Oil has rallied almost 60% this year as rebounding demand from economies recovering from the pandemic coincided with a tightening market after Russia’s invasion of Ukraine. The war has fanned inflation, driving up the cost of food to fuels and prompted aggressive monetary tightening from central banks.
OPEC+ last week agreed to accelerate output increases following repeated calls by the US to pump more. The producer group said it would add 648,000 barrels a day for July and August, about 50% more than the increases seen in recent months. However, the group has struggled recently to meet its supply targets, raising doubts about whether it would be able to meet the goal.
“Sentiment should remain decidedly bullish over the summer months,” said Stephen Brennock an analyst at brokerage PVM Oil Associates. “The rebound in oil demand coupled with the backdrop of inadequate supply has the makings for higher oil prices.”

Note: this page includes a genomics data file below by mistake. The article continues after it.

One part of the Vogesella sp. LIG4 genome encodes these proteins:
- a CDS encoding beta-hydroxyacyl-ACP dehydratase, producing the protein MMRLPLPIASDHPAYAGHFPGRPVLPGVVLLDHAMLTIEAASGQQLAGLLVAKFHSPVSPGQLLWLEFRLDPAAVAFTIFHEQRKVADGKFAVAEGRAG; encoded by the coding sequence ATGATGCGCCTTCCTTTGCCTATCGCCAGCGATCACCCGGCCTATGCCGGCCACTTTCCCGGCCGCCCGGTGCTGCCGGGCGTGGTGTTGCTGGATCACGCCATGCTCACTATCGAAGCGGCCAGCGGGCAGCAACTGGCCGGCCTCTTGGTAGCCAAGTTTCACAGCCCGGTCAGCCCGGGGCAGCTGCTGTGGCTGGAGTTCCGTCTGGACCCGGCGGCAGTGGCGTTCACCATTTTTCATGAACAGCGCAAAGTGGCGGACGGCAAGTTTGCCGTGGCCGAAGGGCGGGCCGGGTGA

The fuel market has also tightened considerably, just as the peak period for US demand kicks off with the summer driving season. Retail gasoline prices have rallied to a record, while futures in New York hit a fresh high on Monday.
Saudi Aramco raised its key Arab Light crude grade for Asian customers by $2.10 a barrel from June to $6.50 above the benchmark it uses. The market was expecting a boost of $1.50, according to a Bloomberg survey. Aramco also increased its prices for northwest Europe and Mediterranean regions.
Brent remains steeply backwardated, a bullish structure where near-dated contracts are more expensive than later-dated ones. The prompt timespread for the global benchmark was $2.76 a barrel in backwardation, compared with $2.69 on Friday. For WTI, the spread was $2.72.